Number eleven, repurpose! Everything, everything, everything. It’s really important that you get this because what you create once can be used so many times over. And I’m not just talking about, you know, you might Google repurposing content and come across a blog post that tells you that you can repurpose one piece of content into 10 different pieces of content for other platforms and that is true. But I’m also talking about understanding that everything that you right actually fits somewhere for everything that you do thereafter. So I just told you that Happy Habits, the programme that I created initially was a waste of money and time, it wasn’t a waste, but what I should say is it took me so much more time and money than it would take me today because I made a drama out of it and I spent so much money on it, just not knowing a better way of doing things and also I didn’t know how to sell online. So I definitely did not recoup that money back. But in some ways I did because so much of that content that I created for Happy Habits, including research that never actually made it into the programme ended up going into books that I later wrote, stuff that I’ve created into blog posts, stuff that has come up as social media posts that I’ve used it in podcast episodes, it’s been so incredibly useful. And the same happens for everything that I create as well. It always gets used in multiple ways. So please maximise your time and energy and creativity by not ignoring the multiple uses for what you create today for what you’re going to do tomorrow.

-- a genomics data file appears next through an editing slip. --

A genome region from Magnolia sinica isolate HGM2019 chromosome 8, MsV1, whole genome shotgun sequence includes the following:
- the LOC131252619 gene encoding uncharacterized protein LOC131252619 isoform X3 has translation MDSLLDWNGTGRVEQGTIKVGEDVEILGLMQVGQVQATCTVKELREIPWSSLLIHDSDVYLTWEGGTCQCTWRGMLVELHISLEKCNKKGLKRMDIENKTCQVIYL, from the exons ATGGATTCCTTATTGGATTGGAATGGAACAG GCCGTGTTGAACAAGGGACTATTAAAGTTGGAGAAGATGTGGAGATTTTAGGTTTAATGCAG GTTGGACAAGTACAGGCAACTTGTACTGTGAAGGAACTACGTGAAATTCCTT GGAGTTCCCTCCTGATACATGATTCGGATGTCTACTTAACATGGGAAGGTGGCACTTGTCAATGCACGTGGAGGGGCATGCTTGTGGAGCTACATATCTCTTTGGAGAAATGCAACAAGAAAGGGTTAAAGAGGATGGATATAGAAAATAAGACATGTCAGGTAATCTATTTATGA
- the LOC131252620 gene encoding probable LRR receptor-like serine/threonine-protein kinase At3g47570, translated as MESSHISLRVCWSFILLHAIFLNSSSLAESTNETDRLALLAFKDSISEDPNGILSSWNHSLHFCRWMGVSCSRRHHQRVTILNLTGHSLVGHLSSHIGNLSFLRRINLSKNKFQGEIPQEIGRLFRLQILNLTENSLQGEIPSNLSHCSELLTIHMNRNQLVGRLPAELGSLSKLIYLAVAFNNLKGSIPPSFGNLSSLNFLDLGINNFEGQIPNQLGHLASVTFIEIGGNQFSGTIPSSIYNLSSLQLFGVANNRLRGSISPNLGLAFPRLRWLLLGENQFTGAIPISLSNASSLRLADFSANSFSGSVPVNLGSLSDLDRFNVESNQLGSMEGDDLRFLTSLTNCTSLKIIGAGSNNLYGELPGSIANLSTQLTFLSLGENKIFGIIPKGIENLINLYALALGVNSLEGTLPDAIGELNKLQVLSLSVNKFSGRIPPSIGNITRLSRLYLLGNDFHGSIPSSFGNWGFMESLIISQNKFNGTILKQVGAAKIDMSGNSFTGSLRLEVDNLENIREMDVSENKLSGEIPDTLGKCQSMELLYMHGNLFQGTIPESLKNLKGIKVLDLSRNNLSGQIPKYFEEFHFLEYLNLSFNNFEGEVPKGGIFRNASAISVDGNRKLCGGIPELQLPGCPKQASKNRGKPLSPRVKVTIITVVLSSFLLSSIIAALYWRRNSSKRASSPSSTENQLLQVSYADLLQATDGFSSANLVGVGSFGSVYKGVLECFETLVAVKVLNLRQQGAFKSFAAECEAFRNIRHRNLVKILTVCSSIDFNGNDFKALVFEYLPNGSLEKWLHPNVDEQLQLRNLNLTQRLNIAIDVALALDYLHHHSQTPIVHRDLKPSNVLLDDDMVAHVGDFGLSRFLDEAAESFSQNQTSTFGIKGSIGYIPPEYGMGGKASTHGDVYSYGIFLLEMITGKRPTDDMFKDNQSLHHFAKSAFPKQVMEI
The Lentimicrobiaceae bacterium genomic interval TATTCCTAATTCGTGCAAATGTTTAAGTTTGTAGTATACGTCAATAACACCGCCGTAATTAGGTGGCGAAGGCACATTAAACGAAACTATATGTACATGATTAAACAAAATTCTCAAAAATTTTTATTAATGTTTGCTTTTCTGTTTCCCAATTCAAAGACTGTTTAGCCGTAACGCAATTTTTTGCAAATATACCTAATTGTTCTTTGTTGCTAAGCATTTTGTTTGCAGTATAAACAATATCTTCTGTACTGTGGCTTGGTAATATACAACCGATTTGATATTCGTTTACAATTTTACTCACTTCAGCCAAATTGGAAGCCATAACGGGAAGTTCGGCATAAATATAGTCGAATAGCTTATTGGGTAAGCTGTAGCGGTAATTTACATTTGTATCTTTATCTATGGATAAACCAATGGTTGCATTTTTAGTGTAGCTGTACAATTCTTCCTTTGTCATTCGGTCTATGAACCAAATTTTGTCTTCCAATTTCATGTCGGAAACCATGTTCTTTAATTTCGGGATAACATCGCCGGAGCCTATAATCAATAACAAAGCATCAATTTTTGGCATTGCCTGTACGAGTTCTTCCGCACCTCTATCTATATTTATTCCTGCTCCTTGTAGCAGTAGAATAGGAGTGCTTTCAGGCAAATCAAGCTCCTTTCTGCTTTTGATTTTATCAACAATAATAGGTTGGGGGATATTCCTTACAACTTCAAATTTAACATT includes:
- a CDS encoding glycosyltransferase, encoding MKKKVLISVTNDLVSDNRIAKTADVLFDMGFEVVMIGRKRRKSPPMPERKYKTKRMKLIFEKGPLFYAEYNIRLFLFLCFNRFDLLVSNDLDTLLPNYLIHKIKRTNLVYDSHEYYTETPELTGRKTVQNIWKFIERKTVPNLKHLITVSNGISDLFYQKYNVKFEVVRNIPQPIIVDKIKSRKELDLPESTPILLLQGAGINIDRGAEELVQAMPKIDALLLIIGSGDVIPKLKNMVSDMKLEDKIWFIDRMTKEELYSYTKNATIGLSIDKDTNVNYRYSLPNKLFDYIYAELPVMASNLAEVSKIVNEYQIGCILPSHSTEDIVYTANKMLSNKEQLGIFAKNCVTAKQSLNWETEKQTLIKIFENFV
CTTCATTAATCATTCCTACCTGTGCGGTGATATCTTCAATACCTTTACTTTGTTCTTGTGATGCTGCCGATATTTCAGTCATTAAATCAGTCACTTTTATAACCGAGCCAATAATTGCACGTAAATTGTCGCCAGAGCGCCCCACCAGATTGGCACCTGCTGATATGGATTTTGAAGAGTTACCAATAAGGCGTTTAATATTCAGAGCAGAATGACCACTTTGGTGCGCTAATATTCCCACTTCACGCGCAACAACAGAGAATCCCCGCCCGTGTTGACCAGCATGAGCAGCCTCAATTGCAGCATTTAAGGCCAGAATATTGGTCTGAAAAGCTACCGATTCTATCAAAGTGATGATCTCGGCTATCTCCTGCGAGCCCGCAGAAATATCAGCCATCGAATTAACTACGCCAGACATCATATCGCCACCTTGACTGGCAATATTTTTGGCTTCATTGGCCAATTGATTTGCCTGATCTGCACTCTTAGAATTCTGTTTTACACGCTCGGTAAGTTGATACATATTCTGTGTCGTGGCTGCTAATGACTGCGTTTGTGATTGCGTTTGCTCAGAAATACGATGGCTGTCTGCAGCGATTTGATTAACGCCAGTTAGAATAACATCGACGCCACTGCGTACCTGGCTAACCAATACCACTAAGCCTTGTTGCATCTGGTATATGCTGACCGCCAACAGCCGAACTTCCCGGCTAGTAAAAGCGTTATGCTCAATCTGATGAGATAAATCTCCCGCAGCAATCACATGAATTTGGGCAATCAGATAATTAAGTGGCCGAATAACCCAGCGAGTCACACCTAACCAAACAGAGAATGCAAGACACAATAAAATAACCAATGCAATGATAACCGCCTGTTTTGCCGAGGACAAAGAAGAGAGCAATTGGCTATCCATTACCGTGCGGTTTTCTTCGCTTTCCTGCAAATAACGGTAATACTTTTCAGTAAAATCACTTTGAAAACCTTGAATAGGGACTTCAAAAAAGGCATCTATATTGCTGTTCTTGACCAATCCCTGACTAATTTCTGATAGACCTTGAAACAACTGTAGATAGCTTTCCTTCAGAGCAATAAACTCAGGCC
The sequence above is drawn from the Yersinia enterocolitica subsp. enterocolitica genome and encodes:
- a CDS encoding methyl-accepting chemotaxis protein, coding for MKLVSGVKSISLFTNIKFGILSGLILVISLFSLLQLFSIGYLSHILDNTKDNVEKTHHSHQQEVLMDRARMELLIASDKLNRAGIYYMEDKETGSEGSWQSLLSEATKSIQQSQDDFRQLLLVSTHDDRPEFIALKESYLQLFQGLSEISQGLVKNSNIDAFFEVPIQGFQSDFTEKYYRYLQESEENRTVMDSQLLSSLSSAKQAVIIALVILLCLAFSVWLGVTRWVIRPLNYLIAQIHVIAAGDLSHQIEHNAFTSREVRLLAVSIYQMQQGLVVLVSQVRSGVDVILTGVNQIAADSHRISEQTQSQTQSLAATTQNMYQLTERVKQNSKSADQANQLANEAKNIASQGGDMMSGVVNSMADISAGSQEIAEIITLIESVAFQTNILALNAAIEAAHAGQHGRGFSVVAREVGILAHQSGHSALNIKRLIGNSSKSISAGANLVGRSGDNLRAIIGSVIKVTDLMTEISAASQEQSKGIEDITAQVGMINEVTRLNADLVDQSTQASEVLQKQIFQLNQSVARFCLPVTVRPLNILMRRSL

Number twelve. Co-creating with the universe might sound woowoo but it’s how I get my books written. So one of the things that I’ve really found works for me is to imagine that I’m co-creating with the universe that is sending me ideas as I create. This is an idea that I got from Liz Gilbert’s book Big Magic where she talks about the genius. So she talks about sitting down, her job is to sit down at her desk and show up for the work. But it’s not her job to create the ideas. That’s the geniuses job. So she works with her genius. And that means on some days when she shows up, she’s done her part, the genius might be there, might not. So she might end up with, you know, 200 words rather than 2000 words. But at least she shown up, and this is how I work too. So I get into a place where I’m writing a book, and I will sit down and just take a moment to myself, where I will say in my head, I’m here, and I’m ready and I’m available as the vessel for the message that needs to be in this book in this particular chapter in this paragraph to come through me. Might sound woowoo, but it takes the pressure off my shoulders, and I’ve been able to somehow, I want to say magically come up with ideas that I otherwise swear I would never have come up have guessed sorry, come up from,  or come up with more to the point I told you or recording audio was hard. Because it enables me to work from a place of being open, rather than a place of being closed and tense. So give it a go.